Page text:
23. The anti management/ pro union tone of just about every article here isn’t subtle. What happened to the story where the NFLPA lied to the media to create false impressions? Had that been Goodell there would be at least 10 articles about it.

  24. Counsel for the NFL: Yes your honor, the paper printed the facts, but they used them in such a way as to make us look bad…

  25. the NFL has gone to crap!! money money money!!!! the level of play sucks and they want to expand to England.. They are incompetent in their handling of most everything and are vindictive in their approach to certain players and teams…. If an NFL exec lips are moving he is lying!!!!

  26. Is their any major corporation that has more buffoons at the helm than the NFL? The 32 and their inept lying Puppet Goodell, as well as the rest of the “Defenders of Integrity” at 345 Park Ave. They should be a case study at every school of communications on how not run a business.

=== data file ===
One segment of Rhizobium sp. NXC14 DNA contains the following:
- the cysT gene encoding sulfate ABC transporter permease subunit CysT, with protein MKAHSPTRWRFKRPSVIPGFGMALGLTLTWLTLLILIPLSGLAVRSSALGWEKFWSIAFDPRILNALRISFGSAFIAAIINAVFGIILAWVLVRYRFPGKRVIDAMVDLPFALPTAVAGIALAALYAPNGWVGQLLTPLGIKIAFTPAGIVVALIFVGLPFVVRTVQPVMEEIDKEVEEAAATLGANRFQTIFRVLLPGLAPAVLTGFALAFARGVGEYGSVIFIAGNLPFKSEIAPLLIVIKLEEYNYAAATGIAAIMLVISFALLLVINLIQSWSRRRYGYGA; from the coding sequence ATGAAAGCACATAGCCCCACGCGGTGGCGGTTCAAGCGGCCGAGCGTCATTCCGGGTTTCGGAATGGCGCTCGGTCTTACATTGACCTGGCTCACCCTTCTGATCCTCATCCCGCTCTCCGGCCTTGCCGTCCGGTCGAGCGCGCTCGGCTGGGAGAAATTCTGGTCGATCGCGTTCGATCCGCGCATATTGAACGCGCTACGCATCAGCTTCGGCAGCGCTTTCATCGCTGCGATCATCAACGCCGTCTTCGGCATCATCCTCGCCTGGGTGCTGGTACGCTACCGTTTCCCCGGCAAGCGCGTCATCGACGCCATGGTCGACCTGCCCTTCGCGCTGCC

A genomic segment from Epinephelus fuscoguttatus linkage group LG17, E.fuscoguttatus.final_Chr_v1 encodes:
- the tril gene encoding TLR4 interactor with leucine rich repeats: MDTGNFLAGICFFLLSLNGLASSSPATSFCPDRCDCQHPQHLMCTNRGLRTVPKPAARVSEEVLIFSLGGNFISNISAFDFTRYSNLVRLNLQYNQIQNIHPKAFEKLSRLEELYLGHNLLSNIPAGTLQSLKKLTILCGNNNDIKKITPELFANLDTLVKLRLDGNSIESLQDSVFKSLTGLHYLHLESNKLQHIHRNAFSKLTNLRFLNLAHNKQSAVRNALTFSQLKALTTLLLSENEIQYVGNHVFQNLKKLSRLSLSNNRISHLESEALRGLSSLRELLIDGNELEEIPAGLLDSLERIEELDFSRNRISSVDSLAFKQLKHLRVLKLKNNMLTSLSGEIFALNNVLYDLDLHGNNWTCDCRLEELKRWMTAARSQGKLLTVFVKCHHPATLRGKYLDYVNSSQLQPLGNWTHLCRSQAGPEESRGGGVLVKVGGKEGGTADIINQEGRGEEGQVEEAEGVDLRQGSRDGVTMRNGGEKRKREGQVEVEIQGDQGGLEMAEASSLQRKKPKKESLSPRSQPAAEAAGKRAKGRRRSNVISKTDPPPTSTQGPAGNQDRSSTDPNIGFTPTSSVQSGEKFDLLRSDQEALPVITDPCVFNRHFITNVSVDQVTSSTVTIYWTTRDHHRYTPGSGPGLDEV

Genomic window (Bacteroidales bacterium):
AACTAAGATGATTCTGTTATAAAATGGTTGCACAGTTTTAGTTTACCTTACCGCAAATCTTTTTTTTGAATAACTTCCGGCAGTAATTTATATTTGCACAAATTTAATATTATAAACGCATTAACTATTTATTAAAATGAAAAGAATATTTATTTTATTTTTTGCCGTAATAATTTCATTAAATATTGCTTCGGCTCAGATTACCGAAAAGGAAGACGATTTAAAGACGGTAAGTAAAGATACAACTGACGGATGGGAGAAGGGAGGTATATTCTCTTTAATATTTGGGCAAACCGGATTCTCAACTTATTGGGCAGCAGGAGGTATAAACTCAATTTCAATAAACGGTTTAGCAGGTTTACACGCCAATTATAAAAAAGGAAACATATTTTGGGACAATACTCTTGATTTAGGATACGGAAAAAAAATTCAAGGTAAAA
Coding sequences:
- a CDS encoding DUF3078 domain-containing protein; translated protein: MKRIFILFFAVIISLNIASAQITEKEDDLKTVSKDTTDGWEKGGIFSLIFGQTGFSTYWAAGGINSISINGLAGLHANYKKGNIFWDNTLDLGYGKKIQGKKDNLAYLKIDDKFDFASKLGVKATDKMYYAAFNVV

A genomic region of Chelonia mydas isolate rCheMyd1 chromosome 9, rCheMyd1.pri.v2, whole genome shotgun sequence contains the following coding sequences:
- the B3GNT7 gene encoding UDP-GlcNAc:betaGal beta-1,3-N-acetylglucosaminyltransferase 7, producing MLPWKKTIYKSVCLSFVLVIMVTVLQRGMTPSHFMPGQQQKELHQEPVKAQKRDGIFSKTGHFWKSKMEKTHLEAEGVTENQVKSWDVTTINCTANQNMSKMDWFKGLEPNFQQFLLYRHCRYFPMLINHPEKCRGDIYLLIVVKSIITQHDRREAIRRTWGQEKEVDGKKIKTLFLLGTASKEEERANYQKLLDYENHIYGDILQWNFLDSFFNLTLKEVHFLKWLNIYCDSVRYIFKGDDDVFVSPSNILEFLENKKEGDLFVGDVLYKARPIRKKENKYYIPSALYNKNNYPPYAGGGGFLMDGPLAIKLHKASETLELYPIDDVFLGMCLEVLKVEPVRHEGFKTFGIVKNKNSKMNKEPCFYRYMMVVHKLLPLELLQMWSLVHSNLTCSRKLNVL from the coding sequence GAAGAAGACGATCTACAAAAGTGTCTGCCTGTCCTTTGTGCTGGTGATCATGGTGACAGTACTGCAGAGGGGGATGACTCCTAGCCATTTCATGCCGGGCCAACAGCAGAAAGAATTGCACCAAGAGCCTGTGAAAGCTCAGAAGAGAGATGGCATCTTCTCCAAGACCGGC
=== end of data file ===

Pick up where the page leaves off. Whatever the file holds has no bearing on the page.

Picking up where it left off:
27. Oh baby, NFL, sue their pants off. I would love to see what the NY Times lawyers come up with in the discovery phase of the NFL.

  28. Even Jeff Pash knows you cant sue without standing! Cant hire Ted Wells to gin up some fake report here.

  29. Cause they are right and the NFL knows they wouldn’t win can they would have to claim crap that isn’t true and bow down to the fact that they have been lying for many years about concussions. These could eventually back fire and congress could intervene like they did with MLB and the NFL would have to hire lawyers to lie.

    Maybe the stories of the NFL I have been reading about its mere existence in 10-20 years from now claim more merit then I have been admitting too. Yes, there will always be people that want to play but there may be waivers and other documentation that keeps the league from liability which will decrease playing numbers and eventually weaken the brand.

  30. willycents says:
    Mar 30, 2016 12:32 PM